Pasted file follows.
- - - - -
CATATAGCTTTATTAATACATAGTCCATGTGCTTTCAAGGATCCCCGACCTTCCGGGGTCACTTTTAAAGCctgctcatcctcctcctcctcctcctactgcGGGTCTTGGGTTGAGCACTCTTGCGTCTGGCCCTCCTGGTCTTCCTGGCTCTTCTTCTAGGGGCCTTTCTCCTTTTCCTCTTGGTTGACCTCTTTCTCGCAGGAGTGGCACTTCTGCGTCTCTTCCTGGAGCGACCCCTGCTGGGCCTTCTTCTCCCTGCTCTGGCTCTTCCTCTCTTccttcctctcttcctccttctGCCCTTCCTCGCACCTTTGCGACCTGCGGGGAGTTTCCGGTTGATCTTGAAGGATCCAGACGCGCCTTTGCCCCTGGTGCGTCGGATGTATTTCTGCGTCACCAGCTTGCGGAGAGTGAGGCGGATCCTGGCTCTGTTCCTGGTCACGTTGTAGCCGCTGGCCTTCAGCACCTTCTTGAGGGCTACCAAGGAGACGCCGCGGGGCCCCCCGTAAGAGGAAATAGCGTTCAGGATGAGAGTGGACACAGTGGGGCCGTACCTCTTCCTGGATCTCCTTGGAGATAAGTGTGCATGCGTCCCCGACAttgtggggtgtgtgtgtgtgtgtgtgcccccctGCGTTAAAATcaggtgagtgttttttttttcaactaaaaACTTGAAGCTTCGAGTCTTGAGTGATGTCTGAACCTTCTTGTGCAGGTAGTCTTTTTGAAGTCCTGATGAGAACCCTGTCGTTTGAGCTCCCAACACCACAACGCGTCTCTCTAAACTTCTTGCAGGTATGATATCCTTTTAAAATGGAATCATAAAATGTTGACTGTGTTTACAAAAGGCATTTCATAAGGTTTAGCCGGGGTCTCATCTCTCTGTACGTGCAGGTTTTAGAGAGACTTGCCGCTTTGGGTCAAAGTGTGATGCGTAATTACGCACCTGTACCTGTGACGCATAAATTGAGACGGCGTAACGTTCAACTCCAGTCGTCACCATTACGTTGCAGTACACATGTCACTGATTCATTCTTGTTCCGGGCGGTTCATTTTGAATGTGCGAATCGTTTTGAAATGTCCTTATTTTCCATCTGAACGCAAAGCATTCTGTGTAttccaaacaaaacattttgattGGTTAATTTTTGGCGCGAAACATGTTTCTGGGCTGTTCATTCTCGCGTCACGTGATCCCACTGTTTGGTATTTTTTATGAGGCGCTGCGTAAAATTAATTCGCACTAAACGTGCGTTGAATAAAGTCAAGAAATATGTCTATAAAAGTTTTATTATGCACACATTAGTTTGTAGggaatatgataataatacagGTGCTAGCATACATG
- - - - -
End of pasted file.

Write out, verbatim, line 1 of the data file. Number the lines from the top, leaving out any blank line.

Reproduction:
CATATAGCTTTATTAATACATAGTCCATGTGCTTTCAAGGATCCCCGACCTTCCGGGGTCACTTTTAAAGCctgctcatcctcctcctcctcctcctactgcGGGTCTTGGGTTGAGCACTCTTGCGTCTGGCCCTCCTGGTCTTCCTGGCTCTTCTTCTAGGGGCCTTTCTCCTTTTCCTCTTGGTTGACCTCTTTCTCGCAGGAGTGGCACTTCTGCGTCTCTTCCTGGAGCGACCCCTGCTGGGCCTTCTTCTCCCTGCTCTGGCTCTTCCTCTCTTccttcctctcttcctccttctGCCCTTCCTCGCACCTTTGCGACCTGCGGGGAGTTTCCGGTTGATCTTGAAGGATCCAGACGCGCCTTTGCCCCTGGTGCGTCGGATGTATTTCTGCGTCACCAGCTTGCGGAGAGTGAGGCGGATCCTGGCTCTGTTCCTGGTCACGTTGTAGCCGCTGGCCTTCAGCACCTTCTTGAGGGCTACCAAGGAGACGCCGCGGGGCCCCCCGTAAGAGGAAATAGCGTTCAGGATGAGAGTGGACACAGTGGGGCCGTACCTCTTCCTGGATCTCCTTGGAGATAAGTGTGCATGCGTCCCCGACAttgtggggtgtgtgtgtgtgtgtgtgcccccctGCGTTAAAATcaggtgagtgttttttttttcaactaaaaACTTGAAGCTTCGAGTCTTGAGTGATGTCTGAACCTTCTTGTGCAGGTAGTCTTTTTGAAGTCCTGATGAGAACCCTGTCGTTTGAGCTCCCAACACCACAACGCGTCTCTCTAAACTTCTTGCAGGTATGATATCCTTTTAAAATGGAATCATAAAATGTTGACTGTGTTTACAAAAGGCATTTCATAAGGTTTAGCCGGGGTCTCATCTCTCTGTACGTGCAGGTTTTAGAGAGACTTGCCGCTTTGGGTCAAAGTGTGATGCGTAATTACGCACCTGTACCTGTGACGCATAAATTGAGACGGCGTAACGTTCAACTCCAGTCGTCACCATTACGTTGCAGTACACATGTCACTGATTCATTCTTGTTCCGGGCGGTTCATTTTGAATGTGCGAATCGTTTTGAAATGTCCTTATTTTCCATCTGAACGCAAAGCATTCTGTGTAttccaaacaaaacattttgattGGTTAATTTTTGGCGCGAAACATGTTTCTGGGCTGTTCATTCTCGCGTCACGTGATCCCACTGTTTGGTATTTTTTATGAGGCGCTGCGTAAAATTAATTCGCACTAAACGTGCGTTGAATAAAGTCAAGAAATATGTCTATAAAAGTTTTATTATGCACACATTAGTTTGTAGggaatatgataataatacagGTGCTAGCATACATG